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378
Probabilistic Outputs for Support Vector Machines and Comparisons to Regularized Likelihood Methods
 ADVANCES IN LARGE MARGIN CLASSIFIERS
, 1999
"... The output of a classifier should be a calibrated posterior probability to enable postprocessing. Standard SVMs do not provide such probabilities. One method to create probabilities is to directly train a kernel classifier with a logit link function and a regularized maximum likelihood score. Howev ..."
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Cited by 1051 (0 self)
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The output of a classifier should be a calibrated posterior probability to enable postprocessing. Standard SVMs do not provide such probabilities. One method to create probabilities is to directly train a kernel classifier with a logit link function and a regularized maximum likelihood score. However, training with a maximum likelihood score will produce nonsparse kernel machines. Instead, we train an SVM, then train the parameters of an additional sigmoid function to map the SVM outputs into probabilities. This chapter compares classification error rate and likelihood scores for an SVM plus sigmoid versus a kernel method trained with a regularized likelihood error function. These methods are tested on three dataminingstyle data sets. The SVM+sigmoid yields probabilities of comparable quality to the regularized maximum likelihood kernel method, while still retaining the sparseness of the SVM.
Reducing Multiclass to Binary: A Unifying Approach for Margin Classifiers
 JOURNAL OF MACHINE LEARNING RESEARCH
, 2000
"... We present a unifying framework for studying the solution of multiclass categorization problems by reducing them to multiple binary problems that are then solved using a marginbased binary learning algorithm. The proposed framework unifies some of the most popular approaches in which each class ..."
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Cited by 561 (20 self)
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We present a unifying framework for studying the solution of multiclass categorization problems by reducing them to multiple binary problems that are then solved using a marginbased binary learning algorithm. The proposed framework unifies some of the most popular approaches in which each class is compared against all others, or in which all pairs of classes are compared to each other, or in which output codes with errorcorrecting properties are used. We propose a general method for combining the classifiers generated on the binary problems, and we prove a general empirical multiclass loss bound given the empirical loss of the individual binary learning algorithms. The scheme and the corresponding bounds apply to many popular classification learning algorithms including supportvector machines, AdaBoost, regression, logistic regression and decisiontree algorithms. We also give a multiclass generalization error analysis for general output codes with AdaBoost as the binary learner. Experimental results with SVM and AdaBoost show that our scheme provides a viable alternative to the most commonly used multiclass algorithms.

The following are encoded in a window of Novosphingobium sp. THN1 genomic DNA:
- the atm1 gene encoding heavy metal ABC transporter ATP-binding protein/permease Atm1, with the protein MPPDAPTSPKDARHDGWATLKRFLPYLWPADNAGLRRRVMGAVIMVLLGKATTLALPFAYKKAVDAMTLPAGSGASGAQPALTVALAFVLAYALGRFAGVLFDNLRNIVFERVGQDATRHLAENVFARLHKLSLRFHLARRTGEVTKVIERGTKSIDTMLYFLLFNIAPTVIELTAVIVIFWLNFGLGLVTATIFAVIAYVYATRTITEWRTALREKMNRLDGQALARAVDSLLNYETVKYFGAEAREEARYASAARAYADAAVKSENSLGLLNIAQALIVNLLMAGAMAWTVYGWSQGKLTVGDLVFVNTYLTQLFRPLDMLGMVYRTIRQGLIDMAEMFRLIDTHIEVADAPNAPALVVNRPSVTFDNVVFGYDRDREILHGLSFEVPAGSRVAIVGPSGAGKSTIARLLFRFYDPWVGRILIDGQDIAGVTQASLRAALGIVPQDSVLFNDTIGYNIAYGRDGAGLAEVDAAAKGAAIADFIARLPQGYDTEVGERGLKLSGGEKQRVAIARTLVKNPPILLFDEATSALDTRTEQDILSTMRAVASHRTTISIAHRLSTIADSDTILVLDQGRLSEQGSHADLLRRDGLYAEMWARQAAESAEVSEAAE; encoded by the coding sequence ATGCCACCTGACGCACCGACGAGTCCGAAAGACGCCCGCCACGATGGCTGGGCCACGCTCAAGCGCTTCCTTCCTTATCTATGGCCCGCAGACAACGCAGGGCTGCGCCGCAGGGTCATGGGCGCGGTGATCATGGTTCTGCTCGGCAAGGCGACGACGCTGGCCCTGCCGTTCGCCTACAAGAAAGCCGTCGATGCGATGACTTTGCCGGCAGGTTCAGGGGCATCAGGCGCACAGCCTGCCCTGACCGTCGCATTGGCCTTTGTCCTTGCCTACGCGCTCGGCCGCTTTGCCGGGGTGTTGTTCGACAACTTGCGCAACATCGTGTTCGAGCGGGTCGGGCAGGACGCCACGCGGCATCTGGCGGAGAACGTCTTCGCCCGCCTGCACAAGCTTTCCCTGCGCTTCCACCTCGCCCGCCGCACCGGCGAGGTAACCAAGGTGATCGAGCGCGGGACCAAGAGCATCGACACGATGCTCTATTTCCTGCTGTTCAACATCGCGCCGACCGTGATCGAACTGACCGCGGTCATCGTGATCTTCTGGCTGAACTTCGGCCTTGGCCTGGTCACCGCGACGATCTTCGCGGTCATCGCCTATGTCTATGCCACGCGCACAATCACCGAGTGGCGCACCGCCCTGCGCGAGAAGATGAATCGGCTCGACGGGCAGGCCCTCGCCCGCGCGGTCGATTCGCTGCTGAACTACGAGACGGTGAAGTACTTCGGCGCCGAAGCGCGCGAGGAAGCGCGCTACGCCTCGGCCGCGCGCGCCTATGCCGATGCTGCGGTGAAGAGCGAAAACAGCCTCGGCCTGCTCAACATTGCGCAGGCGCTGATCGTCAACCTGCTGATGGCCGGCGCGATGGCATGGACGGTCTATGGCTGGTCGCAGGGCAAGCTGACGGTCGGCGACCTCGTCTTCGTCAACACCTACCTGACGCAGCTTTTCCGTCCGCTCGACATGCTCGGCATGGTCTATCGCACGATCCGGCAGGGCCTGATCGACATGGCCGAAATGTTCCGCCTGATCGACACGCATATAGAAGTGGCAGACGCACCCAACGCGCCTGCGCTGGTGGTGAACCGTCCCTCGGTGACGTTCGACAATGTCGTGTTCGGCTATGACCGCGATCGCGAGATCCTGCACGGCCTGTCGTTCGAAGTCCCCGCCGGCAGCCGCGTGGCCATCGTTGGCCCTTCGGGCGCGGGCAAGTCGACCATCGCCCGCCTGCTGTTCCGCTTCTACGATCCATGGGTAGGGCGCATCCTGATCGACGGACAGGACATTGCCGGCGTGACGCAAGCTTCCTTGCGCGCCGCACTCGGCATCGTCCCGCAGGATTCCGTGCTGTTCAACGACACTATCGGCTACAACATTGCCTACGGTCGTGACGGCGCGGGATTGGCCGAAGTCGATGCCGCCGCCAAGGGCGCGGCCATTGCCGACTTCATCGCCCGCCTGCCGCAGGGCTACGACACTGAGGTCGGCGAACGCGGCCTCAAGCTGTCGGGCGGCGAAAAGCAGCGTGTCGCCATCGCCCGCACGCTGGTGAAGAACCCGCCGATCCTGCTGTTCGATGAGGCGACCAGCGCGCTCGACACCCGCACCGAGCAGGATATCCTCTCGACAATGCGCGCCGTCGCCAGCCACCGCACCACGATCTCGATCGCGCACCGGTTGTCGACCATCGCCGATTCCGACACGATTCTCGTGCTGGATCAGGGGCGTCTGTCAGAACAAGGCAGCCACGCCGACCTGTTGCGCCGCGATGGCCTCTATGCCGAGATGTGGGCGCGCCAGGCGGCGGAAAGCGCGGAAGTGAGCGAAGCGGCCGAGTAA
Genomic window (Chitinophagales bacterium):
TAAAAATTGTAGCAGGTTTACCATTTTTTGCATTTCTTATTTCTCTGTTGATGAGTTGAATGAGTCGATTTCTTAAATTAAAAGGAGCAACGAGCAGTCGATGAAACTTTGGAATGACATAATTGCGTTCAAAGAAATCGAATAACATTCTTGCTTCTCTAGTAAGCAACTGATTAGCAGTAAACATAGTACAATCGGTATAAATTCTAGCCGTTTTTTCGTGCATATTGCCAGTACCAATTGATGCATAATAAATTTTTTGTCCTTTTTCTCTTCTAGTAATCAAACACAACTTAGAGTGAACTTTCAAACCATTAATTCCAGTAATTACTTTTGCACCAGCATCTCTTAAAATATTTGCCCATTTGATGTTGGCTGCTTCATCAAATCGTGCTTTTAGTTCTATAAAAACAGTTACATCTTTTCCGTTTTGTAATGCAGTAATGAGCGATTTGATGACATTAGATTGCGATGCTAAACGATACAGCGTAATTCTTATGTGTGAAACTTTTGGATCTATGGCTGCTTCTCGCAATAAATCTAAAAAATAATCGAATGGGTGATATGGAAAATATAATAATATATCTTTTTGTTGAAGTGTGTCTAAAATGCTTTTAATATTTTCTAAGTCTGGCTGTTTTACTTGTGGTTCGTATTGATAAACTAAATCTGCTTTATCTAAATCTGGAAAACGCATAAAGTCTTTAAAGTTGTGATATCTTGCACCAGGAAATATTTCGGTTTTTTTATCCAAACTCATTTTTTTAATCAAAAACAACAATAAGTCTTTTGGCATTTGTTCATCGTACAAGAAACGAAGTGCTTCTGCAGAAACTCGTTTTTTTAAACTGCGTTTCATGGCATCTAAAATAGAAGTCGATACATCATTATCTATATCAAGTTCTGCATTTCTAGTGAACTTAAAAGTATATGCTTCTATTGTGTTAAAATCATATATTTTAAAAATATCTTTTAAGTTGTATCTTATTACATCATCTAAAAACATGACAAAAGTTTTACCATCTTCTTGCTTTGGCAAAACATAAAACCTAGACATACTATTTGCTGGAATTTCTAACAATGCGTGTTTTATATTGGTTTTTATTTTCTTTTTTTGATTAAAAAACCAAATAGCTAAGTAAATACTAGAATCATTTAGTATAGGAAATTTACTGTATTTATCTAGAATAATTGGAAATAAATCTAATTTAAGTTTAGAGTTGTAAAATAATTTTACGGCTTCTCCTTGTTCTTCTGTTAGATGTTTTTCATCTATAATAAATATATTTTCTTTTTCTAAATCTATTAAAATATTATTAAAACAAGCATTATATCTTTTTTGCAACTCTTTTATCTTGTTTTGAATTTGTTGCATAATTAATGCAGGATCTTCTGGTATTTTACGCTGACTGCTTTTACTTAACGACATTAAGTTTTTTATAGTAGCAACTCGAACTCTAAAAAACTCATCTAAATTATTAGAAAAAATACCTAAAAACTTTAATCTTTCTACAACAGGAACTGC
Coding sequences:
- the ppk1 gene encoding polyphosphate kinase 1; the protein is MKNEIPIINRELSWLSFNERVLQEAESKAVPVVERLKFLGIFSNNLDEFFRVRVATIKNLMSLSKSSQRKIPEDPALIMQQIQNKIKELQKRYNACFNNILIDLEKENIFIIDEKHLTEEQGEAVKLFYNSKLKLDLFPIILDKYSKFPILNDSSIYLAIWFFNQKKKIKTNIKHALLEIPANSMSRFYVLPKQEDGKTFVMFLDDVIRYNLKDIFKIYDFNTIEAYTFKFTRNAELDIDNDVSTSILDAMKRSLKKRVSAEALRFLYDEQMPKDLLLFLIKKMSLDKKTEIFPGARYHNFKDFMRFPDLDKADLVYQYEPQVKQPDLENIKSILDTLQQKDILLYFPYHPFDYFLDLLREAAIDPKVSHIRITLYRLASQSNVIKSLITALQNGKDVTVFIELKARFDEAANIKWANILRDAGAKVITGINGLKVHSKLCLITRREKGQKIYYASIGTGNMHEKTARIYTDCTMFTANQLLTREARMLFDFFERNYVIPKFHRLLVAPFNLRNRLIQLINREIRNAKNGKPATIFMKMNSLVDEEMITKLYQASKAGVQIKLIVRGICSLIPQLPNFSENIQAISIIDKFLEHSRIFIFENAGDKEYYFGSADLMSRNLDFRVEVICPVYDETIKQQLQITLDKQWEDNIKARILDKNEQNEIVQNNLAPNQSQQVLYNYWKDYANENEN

Learning to rank using gradient descent
 In ICML
, 2005
"... We investigate using gradient descent methods for learning ranking functions; we propose a simple probabilistic cost function, and we introduce RankNet, an implementation of these ideas using a neural network to model the underlying ranking function. We present test results on toy data and on data f ..."
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Cited by 534 (17 self)
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We investigate using gradient descent methods for learning ranking functions; we propose a simple probabilistic cost function, and we introduce RankNet, an implementation of these ideas using a neural network to model the underlying ranking function. We present test results on toy data and on data from a commercial internet search engine. 1.
In defense of onevsall classification
 Journal of Machine Learning Research
, 2004
"... Editor: John ShaweTaylor We consider the problem of multiclass classification. Our main thesis is that a simple “onevsall ” scheme is as accurate as any other approach, assuming that the underlying binary classifiers are welltuned regularized classifiers such as support vector machines. This the ..."
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Cited by 318 (0 self)